Removing consequences and simplifying taking into account the integrability conditions


When tackling a system of equations with RosenfeldGroebner, in each of the cases returned, there is no one equation that is the consequence of the other equations of the case and all the integrability conditions are taken into account. If during this simplification process the system proves to be inconsistent (say arriving at 1=0) an empty list is returned meaning the system has no solution. To illustrate this consider the following equations







Indicate the dependent and independent variables and an ordering (ranking) for them. Because the purpose in this example is to only remove consequences and take into account integrability conditions, use an orderly ranking, that could be u&comma;v or v&comma;u (see DifferentialRing)




Consider now the system constructed with p1 and p2 in this way:




By construction, we know that the third and fourth equations, diff(p1*p2, x) = 0 and diff(p2, y) = 0, bring no additional information. They are consequences of p1=0,p2=0 and so they are simplified away in the system returned







Detection of inconsistencies in a differential system


Add now a third equation




What RosenfeldGroebner tells us about the system {p1, p2, p3}



This result indicates that the system bears a contradiction; p1, p2, and p3 have no common solution. In this case it is possible to visually detect the contradiction:




The three equations cannot be satisfied simultaneously. The system is inconsistent; it has no solution.

Solving ordinary differential systems: Elimination ranking


To perform a chain resolution of a system of ordinary differential equations, use an elimination ranking. Consider the differential system defined by the following set S of differential polynomials in the unknown functions xt,yt,zt.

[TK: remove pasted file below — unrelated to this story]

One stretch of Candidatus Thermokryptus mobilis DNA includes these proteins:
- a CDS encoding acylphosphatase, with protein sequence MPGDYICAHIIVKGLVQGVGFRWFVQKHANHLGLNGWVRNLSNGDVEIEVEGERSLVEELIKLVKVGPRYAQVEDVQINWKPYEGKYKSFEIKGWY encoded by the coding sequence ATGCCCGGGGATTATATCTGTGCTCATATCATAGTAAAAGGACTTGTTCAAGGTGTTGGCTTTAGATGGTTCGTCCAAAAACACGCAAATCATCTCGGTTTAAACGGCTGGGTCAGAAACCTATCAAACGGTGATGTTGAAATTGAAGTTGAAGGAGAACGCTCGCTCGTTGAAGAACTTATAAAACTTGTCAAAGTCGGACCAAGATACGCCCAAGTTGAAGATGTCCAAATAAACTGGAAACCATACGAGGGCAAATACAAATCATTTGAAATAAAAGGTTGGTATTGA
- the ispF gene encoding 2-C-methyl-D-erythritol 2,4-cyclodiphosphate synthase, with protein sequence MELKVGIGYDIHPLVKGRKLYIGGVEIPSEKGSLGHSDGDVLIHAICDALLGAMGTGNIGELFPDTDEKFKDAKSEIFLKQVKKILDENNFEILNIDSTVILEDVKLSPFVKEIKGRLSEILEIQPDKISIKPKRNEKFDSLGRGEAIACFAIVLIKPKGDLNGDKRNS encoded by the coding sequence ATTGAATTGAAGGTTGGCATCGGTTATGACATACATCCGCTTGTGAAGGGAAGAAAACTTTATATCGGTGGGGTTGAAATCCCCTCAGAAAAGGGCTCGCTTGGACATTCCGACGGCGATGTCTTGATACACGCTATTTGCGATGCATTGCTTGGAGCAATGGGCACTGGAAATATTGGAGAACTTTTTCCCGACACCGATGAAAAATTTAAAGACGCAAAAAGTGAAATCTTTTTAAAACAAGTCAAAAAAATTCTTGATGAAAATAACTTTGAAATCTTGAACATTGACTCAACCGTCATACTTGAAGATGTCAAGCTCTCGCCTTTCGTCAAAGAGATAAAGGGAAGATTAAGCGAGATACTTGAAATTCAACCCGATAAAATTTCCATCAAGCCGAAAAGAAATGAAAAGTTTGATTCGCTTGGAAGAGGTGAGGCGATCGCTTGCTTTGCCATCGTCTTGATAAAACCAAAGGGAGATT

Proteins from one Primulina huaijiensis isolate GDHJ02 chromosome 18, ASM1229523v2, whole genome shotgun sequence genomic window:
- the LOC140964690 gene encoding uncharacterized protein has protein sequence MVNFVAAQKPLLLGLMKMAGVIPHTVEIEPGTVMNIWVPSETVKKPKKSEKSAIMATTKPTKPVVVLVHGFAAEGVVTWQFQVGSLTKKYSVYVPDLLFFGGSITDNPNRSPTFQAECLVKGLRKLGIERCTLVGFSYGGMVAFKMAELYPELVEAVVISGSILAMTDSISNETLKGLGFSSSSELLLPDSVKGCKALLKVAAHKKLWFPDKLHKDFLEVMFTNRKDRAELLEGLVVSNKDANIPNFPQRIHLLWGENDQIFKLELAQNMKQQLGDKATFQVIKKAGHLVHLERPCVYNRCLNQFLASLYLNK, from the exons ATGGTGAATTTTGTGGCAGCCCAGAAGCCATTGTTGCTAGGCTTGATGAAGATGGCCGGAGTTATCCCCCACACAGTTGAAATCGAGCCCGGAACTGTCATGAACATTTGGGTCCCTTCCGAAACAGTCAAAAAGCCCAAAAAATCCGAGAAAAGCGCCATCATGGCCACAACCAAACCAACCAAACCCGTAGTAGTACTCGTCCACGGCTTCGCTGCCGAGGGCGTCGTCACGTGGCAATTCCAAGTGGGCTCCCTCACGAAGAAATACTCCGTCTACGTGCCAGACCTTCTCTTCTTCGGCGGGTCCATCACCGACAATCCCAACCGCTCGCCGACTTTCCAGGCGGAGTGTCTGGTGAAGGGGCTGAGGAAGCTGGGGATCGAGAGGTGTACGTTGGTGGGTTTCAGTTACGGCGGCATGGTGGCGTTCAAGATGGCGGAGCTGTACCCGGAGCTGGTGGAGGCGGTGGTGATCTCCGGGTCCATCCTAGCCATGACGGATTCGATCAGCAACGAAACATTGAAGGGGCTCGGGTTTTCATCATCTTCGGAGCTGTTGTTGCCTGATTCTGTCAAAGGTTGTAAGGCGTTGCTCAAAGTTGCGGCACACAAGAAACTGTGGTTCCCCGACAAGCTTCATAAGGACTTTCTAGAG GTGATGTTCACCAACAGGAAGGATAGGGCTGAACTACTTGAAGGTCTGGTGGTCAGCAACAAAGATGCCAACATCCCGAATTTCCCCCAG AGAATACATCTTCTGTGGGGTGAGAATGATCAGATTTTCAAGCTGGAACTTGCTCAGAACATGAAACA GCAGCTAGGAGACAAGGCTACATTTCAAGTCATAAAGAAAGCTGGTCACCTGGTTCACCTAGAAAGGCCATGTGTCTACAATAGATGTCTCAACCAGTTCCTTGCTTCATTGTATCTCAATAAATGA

Using an elimination ranking where zt>yt>xt, you obtain differential chains containing an equation in xt alone, an equation determining yt in terms of xt, and finally an equation determining zt in terms of yt and xt. Such an elimination ranking is represented by z&comma;y&comma;x





In the result above we see two cases. The equations of the first case satisfying this elimination ranking mentioned are




The equations of the second case also satisfying the elimination ranking proposed are




Constrained systems: Orderly and mixed rankings


Consider the set of equations describing the motion of a pendulum, that is, a point mass m suspended from a massless rod of length l under the influence of gravity g, in Cartesian coordinates x,y. The Lagrangian formulation leads to two second order differential equations with an algebraic constraint. T is the Lagrangian multiplier.




Orderly Ranking


To find the lowest order equations vanishing on the zeros of the system modeling the pendulum and in particular all the algebraic constraints (that is, the equations of order 0), use an orderly ranking T&comma;x&comma;y











The second component in the output of RosenfeldGroebner corresponds to the equilibria of the pendulum. From the first component of the output, it can be seen that the actual motion is described by two first order differential equations with a constraint: the solution depends on only two arbitrary constants.


Mixed Ranking


To obtain the differential system satisfied by x and y alone, eliminate T with regards to x,y, so this ranking is T&comma;x&comma;y













Note here that the motion is given by a second order differential equation in yt. Then the Lagrange multiplier is given explicitly in terms of yt and its first derivative.

Solving partial differential system: Lexicographic ranking


To solve overdetermined systems of partial differential equations it is interesting to compute first the ordinary differential equations satisfied by the solutions of the system. For this purpose, a lexicographic ranking must be chosen. Consider the differential system S defining the infinitesimal generators of the symmetry group of the Burgers equations.







Seek the ordinary differential equations with respect to t satisfied by the solutions of this system enclosing the dependent variables (in this example, all of them) using lex










There are three independent ordinary differential equations with respect to t (the last three in the output above). All other ordinary equations in t vanishing on the solutions of BurgersSymm can be written as linear combination of these three and their derivatives.

Computing singular solutions


Consider the following Clairaut partial differential equation.




Represent it by the equation p with a more compact syntax, called jet notation.